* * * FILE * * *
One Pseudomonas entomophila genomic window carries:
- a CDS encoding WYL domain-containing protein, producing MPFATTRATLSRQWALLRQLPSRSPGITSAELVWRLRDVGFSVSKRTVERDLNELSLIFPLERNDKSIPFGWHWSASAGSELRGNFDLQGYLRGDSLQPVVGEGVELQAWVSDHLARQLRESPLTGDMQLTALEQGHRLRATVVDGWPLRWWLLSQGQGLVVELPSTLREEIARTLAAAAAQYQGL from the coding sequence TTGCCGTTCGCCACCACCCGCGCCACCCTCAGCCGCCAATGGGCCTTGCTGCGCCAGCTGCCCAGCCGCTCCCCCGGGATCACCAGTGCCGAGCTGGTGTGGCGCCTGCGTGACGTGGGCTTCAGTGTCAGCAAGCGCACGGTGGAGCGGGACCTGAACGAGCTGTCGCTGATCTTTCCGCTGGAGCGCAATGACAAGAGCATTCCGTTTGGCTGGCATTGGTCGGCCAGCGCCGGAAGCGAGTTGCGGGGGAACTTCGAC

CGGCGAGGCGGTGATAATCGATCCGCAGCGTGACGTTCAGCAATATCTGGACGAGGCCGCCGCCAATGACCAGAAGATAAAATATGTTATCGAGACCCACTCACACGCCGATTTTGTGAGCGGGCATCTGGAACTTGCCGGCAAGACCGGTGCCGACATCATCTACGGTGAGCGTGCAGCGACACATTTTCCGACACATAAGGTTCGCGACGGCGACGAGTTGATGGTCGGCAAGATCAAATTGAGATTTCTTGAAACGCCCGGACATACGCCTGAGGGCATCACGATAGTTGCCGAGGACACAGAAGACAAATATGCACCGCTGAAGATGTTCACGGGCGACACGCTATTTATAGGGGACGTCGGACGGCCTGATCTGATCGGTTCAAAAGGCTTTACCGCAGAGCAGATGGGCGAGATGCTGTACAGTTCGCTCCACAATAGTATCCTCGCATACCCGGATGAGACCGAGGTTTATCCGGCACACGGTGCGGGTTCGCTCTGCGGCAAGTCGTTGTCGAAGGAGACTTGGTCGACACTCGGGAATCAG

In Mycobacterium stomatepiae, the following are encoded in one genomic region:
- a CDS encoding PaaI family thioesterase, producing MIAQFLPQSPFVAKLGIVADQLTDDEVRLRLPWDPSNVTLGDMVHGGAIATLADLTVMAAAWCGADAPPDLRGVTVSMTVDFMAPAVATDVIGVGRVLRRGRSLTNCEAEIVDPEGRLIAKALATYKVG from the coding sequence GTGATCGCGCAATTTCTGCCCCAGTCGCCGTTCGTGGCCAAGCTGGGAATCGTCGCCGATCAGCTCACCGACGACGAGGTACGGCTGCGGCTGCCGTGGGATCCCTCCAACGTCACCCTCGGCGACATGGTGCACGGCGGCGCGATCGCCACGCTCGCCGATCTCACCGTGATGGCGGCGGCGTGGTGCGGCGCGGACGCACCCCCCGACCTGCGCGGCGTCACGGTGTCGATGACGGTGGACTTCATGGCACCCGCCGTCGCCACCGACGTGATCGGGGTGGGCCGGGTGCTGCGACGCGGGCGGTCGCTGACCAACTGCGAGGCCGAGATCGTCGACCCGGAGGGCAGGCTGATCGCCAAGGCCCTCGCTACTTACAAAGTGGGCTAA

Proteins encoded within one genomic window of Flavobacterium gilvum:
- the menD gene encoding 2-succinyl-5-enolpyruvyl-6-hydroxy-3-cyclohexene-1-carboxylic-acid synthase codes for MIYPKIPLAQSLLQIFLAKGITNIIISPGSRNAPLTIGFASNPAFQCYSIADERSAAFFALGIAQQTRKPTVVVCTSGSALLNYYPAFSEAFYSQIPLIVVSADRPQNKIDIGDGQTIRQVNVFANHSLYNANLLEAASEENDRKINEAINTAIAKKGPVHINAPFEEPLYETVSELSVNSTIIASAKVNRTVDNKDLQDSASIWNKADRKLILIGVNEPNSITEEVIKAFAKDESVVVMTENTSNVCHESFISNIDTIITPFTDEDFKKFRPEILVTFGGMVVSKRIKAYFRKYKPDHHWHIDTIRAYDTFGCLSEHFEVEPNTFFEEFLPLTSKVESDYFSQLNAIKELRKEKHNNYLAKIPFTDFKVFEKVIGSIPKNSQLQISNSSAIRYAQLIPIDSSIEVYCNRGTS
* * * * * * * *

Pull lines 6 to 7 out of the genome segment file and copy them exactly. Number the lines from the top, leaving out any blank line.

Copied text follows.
Proteins encoded within one genomic window of Flavobacterium gilvum:
- the menD gene encoding 2-succinyl-5-enolpyruvyl-6-hydroxy-3-cyclohexene-1-carboxylic-acid synthase codes for MIYPKIPLAQSLLQIFLAKGITNIIISPGSRNAPLTIGFASNPAFQCYSIADERSAAFFALGIAQQTRKPTVVVCTSGSALLNYYPAFSEAFYSQIPLIVVSADRPQNKIDIGDGQTIRQVNVFANHSLYNANLLEAASEENDRKINEAINTAIAKKGPVHINAPFEEPLYETVSELSVNSTIIASAKVNRTVDNKDLQDSASIWNKADRKLILIGVNEPNSITEEVIKAFAKDESVVVMTENTSNVCHESFISNIDTIITPFTDEDFKKFRPEILVTFGGMVVSKRIKAYFRKYKPDHHWHIDTIRAYDTFGCLSEHFEVEPNTFFEEFLPLTSKVESDYFSQLNAIKELRKEKHNNYLAKIPFTDFKVFEKVIGSIPKNSQLQISNSSAIRYAQLIPIDSSIEVYCNRGTS